A professor has 20 hours to allocate between two PhD students. Let x1 and x2 be the time allocated to the two students. The utility of each student is as follows: $U_1 = −|x_1 − 2|$ and $U_2 = −|x_2 − 8|$

(a) Find the set of Pareto efficient allocations.

(b) What will be the optimal time allocation if the professor maximizes a social function given by : $min\{U_1, U_2\}$

I know about the Edgeworth box but don't know if it applies here as the utility of each is in one good only which is time, the max utility for $U_1$ is when $x_1=2$ and for $U_2$ is when $x_2=8$, still 10 hours are left so I divide them equally and get $x_1=7$ and $x_2=13$ and $U_1=-5$ and $U_2=-5$, any other combination will hurt at least one individual. But this is just one allocation, is there any else, also how to solve it properly? No idea how to go about part (b).


1 Answer 1


To answer your question, you can't use the Edgeworth box in this kind of setup because it is used for an economy where we have two goods and two agents. However, there exists an alternative graphical representation to solve such problems.

enter image description here To see how we arrive at the above graph, first, plot the utility function for individual 1, i.e., $U_1(x_1)$. Next, we plot the utility function for individual 2, but to get the picture above, we horizontally flip the graph of $U_2(x_2)$. This sort of diagram helps us find the set of Pareto efficient allocations. In the picture above, notice that for $x_1\in[2,12]$ and $x_2\in[8,18]$, an increase in the utility of individual 1 leads to a fall in the utility of individual 2 and vice versa.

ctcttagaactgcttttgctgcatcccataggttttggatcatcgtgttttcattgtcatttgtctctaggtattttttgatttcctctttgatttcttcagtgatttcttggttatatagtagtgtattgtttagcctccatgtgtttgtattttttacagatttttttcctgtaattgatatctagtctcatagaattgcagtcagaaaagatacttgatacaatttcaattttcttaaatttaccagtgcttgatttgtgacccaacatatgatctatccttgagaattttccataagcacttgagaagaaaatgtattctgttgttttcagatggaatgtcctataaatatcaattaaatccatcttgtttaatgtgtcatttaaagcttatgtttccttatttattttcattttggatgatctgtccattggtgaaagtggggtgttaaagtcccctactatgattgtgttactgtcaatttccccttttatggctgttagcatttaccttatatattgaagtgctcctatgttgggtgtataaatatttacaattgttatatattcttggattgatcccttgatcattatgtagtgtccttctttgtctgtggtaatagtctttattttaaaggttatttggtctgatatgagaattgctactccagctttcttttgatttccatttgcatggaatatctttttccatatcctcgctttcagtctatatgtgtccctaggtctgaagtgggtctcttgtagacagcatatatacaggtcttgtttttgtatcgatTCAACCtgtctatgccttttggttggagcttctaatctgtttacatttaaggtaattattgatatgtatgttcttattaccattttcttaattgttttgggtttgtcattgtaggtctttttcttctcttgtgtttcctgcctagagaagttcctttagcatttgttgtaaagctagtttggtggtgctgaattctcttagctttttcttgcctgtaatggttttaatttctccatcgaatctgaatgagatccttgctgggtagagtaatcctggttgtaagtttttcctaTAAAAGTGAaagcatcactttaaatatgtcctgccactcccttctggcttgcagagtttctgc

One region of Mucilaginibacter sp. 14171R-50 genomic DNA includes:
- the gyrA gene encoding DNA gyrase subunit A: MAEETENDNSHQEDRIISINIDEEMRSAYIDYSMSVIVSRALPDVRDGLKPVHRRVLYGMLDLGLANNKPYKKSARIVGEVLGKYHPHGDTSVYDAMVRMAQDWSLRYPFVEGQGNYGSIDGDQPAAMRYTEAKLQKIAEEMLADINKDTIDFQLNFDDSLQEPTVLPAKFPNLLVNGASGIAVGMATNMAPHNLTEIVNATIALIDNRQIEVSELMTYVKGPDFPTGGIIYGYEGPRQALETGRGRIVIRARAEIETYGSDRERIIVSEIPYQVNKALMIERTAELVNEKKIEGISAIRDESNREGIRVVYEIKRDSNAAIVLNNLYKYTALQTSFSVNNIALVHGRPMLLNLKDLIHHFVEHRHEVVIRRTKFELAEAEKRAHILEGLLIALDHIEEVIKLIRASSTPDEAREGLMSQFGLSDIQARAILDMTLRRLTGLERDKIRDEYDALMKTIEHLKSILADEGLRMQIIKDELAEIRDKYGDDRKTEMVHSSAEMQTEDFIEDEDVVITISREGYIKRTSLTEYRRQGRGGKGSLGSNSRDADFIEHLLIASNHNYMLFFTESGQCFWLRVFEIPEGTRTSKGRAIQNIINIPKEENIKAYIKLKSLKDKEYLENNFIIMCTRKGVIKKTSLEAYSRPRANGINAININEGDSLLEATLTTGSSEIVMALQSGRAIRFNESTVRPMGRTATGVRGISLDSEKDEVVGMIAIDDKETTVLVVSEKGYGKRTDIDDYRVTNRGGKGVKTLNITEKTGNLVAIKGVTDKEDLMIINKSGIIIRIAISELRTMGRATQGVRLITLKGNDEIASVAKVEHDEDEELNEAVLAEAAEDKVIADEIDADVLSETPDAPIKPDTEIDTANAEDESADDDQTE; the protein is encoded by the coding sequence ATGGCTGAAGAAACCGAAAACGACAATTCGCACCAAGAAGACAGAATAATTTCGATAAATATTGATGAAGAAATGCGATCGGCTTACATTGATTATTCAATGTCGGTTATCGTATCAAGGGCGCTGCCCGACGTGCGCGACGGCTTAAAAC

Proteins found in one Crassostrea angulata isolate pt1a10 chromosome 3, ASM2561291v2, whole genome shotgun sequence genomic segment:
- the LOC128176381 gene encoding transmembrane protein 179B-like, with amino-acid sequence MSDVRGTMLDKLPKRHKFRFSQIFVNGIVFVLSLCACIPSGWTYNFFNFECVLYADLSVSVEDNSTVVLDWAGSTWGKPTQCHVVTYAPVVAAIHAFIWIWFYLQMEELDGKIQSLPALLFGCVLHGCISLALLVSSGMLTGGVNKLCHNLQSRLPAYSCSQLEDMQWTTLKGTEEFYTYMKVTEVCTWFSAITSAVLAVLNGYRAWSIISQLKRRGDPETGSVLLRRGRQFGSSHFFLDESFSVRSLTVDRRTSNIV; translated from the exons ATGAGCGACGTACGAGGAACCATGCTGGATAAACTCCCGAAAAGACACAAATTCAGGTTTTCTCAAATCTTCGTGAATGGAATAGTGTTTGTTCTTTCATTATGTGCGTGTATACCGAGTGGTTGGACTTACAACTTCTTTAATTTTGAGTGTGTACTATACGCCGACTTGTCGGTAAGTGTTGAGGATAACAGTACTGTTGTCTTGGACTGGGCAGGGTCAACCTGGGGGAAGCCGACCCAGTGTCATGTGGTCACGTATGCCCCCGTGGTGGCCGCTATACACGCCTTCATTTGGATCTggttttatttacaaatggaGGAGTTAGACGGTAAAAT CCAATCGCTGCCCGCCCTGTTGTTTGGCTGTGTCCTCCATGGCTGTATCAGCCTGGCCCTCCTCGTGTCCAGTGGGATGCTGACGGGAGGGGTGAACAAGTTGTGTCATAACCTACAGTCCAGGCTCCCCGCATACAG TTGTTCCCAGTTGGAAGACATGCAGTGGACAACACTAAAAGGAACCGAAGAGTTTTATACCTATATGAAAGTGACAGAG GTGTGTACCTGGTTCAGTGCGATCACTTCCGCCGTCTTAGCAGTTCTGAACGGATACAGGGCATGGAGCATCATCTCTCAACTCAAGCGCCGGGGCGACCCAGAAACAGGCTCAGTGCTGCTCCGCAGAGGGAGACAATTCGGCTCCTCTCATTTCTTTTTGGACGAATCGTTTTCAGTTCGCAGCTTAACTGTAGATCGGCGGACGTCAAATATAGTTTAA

Therefore, the green highlighted portion in the above diagram is the set of Pareto efficient locations, it can be written as $$\boxed{\mathcal{P}=\{(x_1,x_2)\in \mathbb{R}_+^2 \mid x_1\in [2,12] \land x_2=20-x_1\}}$$

Formally, the set of Pareto Efficient allocations is the set of all those allocations which maximize the utility of both individuals subject to the feasibility constraint. In what follows, I use $\mathcal{F}$ to denote the set of all feasible allocations.

A set $\mathcal{P} \subseteq \mathcal{F}=\{(x_1,x_2)\in \mathbb{R}_+^2 \mid x_1+x_2=20\}$ is called the set of Pareto Efficient allocations if for all $(x_1^*,x_2^*)\in\mathcal{P}$ the following holds:

  1. Given $x_2^*$, $x_1^*$ is a solution to the problem $-$ $$\begin{align}\max_{x_1\geq 0} \quad & U_1=-|x_1-2| \\ \textrm{s.t.} \quad & x_1+x_2^*=20\end{align}$$

  2. Given $x_1^*$, $x_2^*$ is a solution to the problem $-$ $$\begin{align} \max_{x_2\geq0} \quad & U_2=-|x_2-8| \\ \textrm{s.t.} \quad & x_1^*+x_2=20\end{align}$$

You can use the above definition to solve for Pareto Efficiency analytically.

For part b) we need to solve the following: $$\begin{align} \max_{x_1,x_2\geq 0} \quad & \min(U_1(x_1),U_2(x_2)) \\ \textrm{s.t.} \quad & x_1+x_2=20 \\ \\ \max_{x_1,x_2\geq 0} \quad & \min(-|x_1-2|,-|x_2-8|) \\ \textrm{s.t.} \quad & x_1+x_2=20 \\ \\ \max_{0 \leq x_1 \leq 20} \quad & \min(-|x_1-2|, -|12-x_1|) & [\text{using substitution}] \end{align}$$

The above problem is solved at $x_1=7$. Thus, the professor chooses $\boxed{(x_1,x_2)=(7,13)}$ in order to maximise rawlsian social welfare function for the above setup.

  • 1
    $\begingroup$ According to the figure, isn't the Pareto efficient allocations for $x_1 \in [2,12]$ $\endgroup$
    – sachin
    Jun 23 at 6:54
  • 1
    $\begingroup$ @sachin Yes, you are right. I have edited the mistake, thanks for pointing it out! $\endgroup$
    – mynameparv
    Jun 23 at 19:09

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